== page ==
28th August, 2014
“So I say to Miss Ahern, as she lays down her editorial pen: Your periodical has been an inspiration to literally thousands of workers in the library field; some mere beginners but also to many others who have grown old in professional library service. You have always stood for the highest ideals; you have constantly championed what seemed the right course, even though it might not be the popular one toward which the crowd seemed to be hurrying. You have invariably stood for full and free discussion of every mooted question and have claimed the right to look at it from various angles. You have refused to accept obiter dicta without rigid scrutiny. You have been fearless in the championship of what you thought to be the right. You never courted favor at the expense of your convictions.”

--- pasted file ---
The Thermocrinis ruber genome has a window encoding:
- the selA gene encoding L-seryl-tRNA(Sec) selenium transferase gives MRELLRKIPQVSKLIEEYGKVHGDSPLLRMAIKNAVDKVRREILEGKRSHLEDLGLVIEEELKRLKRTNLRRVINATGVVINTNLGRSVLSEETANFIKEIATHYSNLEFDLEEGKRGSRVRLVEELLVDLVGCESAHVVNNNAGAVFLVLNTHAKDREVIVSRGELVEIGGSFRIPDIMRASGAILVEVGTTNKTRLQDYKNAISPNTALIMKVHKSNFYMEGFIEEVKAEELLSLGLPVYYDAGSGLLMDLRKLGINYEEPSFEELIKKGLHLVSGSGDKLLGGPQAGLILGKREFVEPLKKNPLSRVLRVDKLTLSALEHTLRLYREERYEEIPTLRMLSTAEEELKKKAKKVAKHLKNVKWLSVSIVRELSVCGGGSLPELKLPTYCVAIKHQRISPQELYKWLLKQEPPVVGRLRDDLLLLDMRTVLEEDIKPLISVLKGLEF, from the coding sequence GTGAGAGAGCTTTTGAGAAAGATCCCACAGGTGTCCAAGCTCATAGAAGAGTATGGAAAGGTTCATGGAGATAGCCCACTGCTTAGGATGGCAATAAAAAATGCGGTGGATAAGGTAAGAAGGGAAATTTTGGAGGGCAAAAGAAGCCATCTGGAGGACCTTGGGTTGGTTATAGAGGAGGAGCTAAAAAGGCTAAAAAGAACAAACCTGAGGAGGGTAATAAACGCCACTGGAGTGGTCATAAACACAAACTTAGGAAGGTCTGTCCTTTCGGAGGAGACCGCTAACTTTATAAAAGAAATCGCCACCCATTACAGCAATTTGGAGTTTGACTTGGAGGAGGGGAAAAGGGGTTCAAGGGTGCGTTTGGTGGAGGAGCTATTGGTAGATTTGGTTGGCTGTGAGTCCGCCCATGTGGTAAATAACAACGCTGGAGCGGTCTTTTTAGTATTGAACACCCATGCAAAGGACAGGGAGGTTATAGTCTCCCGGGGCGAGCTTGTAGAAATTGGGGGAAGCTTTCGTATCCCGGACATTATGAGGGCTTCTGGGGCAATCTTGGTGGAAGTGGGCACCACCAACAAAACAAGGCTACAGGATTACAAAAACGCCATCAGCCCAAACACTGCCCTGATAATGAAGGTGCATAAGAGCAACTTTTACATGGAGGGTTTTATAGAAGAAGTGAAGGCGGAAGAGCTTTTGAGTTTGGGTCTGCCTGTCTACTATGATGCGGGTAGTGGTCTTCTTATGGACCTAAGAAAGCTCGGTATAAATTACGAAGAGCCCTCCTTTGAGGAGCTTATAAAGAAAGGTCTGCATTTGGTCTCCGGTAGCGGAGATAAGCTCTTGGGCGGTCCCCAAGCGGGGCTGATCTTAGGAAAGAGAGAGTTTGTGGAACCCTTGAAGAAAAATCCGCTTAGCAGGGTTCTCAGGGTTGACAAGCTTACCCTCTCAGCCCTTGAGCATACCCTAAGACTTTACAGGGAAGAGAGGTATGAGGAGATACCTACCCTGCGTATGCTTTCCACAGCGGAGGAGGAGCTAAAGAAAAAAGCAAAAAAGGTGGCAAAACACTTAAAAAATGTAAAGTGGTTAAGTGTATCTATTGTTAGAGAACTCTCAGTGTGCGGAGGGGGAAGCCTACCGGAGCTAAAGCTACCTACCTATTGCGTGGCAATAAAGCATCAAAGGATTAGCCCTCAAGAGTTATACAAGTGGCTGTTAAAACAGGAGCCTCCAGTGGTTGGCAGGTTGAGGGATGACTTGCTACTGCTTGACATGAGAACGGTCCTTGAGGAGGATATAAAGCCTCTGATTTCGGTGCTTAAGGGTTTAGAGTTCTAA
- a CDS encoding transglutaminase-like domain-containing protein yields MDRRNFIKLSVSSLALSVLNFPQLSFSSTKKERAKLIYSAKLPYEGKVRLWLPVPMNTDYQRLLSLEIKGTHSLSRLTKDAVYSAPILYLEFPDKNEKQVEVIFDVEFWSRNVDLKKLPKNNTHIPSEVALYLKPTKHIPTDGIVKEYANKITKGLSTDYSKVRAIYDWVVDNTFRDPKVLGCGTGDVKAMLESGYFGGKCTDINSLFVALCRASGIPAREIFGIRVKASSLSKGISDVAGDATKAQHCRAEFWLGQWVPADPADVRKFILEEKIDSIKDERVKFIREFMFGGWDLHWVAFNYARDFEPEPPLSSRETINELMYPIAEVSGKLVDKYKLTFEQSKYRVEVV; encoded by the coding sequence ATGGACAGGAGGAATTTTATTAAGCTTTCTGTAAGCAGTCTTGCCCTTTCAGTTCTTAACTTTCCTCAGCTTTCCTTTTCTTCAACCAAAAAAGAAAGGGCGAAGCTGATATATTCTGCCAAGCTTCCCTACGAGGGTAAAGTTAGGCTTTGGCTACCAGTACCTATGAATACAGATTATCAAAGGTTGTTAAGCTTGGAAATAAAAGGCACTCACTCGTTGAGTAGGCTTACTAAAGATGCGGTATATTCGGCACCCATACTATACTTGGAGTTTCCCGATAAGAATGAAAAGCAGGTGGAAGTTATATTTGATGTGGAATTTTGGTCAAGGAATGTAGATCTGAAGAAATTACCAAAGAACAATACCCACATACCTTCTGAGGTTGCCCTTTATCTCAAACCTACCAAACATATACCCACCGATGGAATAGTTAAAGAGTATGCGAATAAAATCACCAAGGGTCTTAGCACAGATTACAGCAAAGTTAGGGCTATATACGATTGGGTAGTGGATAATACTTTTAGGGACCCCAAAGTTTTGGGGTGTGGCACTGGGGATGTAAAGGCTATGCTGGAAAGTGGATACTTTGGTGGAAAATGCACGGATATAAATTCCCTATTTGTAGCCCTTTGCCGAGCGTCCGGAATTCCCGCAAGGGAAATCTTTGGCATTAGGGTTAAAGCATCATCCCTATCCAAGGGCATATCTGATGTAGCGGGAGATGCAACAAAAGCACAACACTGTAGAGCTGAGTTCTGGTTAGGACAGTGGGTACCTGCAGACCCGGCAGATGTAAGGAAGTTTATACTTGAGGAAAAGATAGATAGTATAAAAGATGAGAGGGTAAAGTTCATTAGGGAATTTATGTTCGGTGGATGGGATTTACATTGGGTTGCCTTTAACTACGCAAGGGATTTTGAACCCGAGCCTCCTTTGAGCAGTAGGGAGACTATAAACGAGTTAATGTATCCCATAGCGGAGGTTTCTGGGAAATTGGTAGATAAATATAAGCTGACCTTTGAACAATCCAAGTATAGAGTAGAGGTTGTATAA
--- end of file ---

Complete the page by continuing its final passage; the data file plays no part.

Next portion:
Theodore W. Koch, librarian, Northwestern University Library. Libraries, Vol. 36, No. 10, Dec. 1931. pp 436-7. From the University of Illinois Library.
Read more about Mary Eileen Ahern at the ALA Archives blog at the University of Illinois archives.
(I found this blog post after reading their post about the Knapp School Libraries Project. Longtime WoLH readers will remember that our very first post, written by Peggy Sullivan herself, was about the Knapp School Libraries Project.)